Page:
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Senate GOP kills bipartisan energy-efficiency bill

The Energy Efficiency Improvement Act was supposed to be proof that Congress can still govern. It ended up proving the opposite.
A welder works on a ceiling structure at new Fraunhofer Building Technology Showcase October 2, 2012.
A welder works on a ceiling structure at new Fraunhofer Building Technology Showcase October 2, 2012.
Federal lawmakers almost passed worthwhile, bipartisan legislation yesterday, but as is too often the case, the do-nothing Congress found a way to do, well, nothing.

A bipartisan bill to encourage energy efficiency in buildings died in the Senate on Monday, derailed by the contentious debate over the Keystone XL pipeline and President Obama's plans to issue new climate change regulations. [...] The measure, sponsored by Senators Rob Portman, Republican of Ohio, and Jeanne Shaheen, Democrat of New Hampshire, was a rarity in today's political environment: Until last week, it had widespread support from members of both parties in both chambers of Congress. A companion bill in the House, sponsored by Representatives David B. McKinley, Republican of West Virginia, and Peter Welch, Democrat of Vermont, has also drawn strong bipartisan backing. Congressional staff members have been working behind the scenes for nearly a year to draft a consensus version of the bill that party leaders in both chambers could endorse. Just a few weeks ago, leaders of both parties were optimistic that the Senate bill would show that bipartisan agreement is still possible in a gridlocked Capitol and pave the way for a broader energy bill.

This background is very important: the energy-efficiency bill was supposed to be a case study in how Congress is still capable of governing. A bipartisan and bicameral group of lawmakers not only agreed on a set of common policy goals, they quietly and deliberately worked on a package that everyone could agree on.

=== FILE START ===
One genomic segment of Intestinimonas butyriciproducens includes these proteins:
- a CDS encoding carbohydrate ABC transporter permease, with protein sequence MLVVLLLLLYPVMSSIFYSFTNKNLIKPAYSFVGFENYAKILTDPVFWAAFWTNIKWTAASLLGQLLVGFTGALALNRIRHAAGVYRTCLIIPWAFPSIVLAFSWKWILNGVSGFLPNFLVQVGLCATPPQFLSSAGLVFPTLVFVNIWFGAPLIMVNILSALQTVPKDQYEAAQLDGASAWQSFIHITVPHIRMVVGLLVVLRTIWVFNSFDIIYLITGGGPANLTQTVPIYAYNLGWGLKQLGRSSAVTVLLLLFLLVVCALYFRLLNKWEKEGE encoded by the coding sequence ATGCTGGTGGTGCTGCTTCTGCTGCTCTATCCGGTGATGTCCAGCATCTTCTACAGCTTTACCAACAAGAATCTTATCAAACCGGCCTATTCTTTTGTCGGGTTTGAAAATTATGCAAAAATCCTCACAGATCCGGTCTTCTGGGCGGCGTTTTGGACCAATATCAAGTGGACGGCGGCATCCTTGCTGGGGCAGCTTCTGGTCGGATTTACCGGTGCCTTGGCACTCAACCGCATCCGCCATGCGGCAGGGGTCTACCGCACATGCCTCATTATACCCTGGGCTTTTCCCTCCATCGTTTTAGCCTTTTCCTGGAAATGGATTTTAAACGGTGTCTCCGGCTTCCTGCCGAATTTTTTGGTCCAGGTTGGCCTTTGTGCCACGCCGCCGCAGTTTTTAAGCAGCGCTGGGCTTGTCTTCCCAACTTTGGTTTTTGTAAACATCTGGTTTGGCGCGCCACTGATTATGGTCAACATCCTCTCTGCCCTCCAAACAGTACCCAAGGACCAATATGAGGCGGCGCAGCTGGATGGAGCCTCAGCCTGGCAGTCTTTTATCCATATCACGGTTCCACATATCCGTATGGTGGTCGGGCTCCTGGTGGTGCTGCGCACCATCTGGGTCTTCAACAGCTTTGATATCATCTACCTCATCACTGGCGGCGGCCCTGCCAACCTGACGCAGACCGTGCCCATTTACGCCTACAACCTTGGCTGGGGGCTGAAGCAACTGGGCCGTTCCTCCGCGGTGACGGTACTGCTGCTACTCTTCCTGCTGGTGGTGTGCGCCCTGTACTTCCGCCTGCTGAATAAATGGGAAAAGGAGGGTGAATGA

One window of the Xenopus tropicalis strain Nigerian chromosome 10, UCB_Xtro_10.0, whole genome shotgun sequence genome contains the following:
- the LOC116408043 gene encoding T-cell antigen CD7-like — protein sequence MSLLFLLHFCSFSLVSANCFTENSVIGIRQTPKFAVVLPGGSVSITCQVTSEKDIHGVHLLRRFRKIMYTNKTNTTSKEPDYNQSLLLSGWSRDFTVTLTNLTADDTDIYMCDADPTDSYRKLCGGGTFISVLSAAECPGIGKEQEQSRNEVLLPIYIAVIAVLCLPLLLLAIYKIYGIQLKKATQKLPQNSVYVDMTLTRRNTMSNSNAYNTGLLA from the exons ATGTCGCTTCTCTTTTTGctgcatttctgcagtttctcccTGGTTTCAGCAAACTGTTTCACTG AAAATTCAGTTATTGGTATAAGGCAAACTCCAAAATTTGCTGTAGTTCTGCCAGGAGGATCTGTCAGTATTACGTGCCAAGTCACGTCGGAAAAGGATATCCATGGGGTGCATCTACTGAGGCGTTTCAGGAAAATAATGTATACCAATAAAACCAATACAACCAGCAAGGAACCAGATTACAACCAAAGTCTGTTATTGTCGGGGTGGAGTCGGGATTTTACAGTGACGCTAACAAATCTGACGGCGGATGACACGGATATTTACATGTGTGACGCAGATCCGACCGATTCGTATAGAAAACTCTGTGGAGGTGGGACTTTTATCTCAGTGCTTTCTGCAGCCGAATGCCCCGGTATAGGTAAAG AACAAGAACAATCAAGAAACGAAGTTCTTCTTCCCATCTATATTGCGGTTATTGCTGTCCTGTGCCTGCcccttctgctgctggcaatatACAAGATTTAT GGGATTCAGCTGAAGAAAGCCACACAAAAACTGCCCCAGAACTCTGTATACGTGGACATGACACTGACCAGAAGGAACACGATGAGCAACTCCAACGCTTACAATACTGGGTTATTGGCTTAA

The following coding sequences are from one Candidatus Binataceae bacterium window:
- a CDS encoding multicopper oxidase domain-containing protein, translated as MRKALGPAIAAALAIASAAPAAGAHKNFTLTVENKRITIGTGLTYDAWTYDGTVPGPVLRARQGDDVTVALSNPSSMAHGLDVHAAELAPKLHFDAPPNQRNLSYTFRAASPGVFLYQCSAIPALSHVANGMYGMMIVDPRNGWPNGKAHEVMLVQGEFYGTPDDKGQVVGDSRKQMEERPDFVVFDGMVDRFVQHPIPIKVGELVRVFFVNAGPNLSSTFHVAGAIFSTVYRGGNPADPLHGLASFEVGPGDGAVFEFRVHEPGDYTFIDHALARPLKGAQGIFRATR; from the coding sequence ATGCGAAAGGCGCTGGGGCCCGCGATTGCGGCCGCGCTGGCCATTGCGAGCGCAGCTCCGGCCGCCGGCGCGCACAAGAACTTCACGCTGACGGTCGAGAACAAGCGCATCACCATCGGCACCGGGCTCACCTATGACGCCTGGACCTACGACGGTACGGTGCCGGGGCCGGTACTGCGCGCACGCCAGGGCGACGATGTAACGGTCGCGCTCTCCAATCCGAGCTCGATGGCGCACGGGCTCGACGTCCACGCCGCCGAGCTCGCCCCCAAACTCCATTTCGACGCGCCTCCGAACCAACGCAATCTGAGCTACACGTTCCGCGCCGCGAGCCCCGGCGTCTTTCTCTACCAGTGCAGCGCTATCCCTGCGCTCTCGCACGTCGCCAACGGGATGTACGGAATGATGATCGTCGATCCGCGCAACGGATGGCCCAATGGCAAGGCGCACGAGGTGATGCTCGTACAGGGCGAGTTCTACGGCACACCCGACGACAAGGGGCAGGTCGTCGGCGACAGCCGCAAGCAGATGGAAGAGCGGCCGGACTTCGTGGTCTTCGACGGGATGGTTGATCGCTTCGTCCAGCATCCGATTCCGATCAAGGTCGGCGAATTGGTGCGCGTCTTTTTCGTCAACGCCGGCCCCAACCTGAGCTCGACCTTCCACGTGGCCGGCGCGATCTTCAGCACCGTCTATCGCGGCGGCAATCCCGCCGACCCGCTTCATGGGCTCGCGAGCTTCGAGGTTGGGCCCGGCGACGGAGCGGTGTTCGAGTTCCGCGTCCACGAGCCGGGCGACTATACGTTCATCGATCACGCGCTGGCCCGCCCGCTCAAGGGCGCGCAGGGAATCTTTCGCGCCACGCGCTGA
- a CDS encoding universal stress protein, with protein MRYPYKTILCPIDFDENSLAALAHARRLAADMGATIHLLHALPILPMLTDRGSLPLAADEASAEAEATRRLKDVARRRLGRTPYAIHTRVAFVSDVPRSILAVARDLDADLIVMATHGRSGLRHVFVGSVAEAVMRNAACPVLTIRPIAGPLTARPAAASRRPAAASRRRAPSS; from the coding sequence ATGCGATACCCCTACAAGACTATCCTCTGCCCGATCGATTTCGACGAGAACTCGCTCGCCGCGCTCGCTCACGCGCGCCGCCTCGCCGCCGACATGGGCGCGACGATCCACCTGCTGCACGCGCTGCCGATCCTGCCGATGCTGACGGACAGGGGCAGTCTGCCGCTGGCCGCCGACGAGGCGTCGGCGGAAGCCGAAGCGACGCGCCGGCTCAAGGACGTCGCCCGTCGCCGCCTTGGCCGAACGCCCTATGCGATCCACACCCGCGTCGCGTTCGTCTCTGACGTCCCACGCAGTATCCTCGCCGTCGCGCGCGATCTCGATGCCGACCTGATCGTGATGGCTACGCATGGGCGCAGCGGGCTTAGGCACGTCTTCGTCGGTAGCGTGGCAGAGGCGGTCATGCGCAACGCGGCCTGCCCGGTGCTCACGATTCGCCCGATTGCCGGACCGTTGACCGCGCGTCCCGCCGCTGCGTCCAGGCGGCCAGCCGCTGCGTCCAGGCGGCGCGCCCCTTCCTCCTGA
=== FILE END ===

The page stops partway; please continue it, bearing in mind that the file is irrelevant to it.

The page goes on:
It took a year and a half, but this one piece of legislation would show Americans that the nation's legislative process can, once in a great while, still function.
Except in this case, it actually proved the opposite -- the bill had more than enough votes to pass, but it fell four votes shy of the support needed to end a Republican filibuster. (Technically, it finished with 55 supporters, but it had 56 before Senate Majority Leader Harry Reid switched his vote for procedural reasons.)
Even for the right, there's very little in the bill to hate.
As Ben Adler explained, "The Energy Efficiency Improvement Act, which passed the Republican-controlled chamber by an overwhelming margin, would, among other things, increase energy-efficiency requirements for federal buildings and create a voluntary certification system for private buildings."
By any fair measure, this was a modest proposal. The New York Times' report added, "It was a bundle of small-bore provisions aimed at cutting homeowners' energy use, utility bills and carbon footprints by, among other measures, making it easier for consumers to buy 'smart metered' water heaters and making it cheaper for manufacturers to build energy-efficient cooling and heating systems."
So if we're talking about a limited package that was good enough for even the House GOP, why in the world would the Senate GOP kill it? Because Republicans decided the legislation could be a vehicle for their other priorities. Specifically, the Senate GOP minority started by insisting that the proposal include a provision to require construction of the Keystone XL oil pipeline.
Senate Democrats offered a compromise: if Republicans allowed a vote on the bipartisan energy-efficiency bill, Dems would allow a separate vote on a stand-alone Keystone bill. The GOP not only said that wasn't good enough, they also upped the ante, declaring they also wanted a provision that would mandate congressional approval for President Obama's climate agenda.
The Democratic majority said Republicans were asking far too much, especially for a bipartisan bill, so the GOP minority killed the legislation.
And in the process, we were reminded anew that one of the worst and most ineffective Congresses in history is still capable of looking even worse.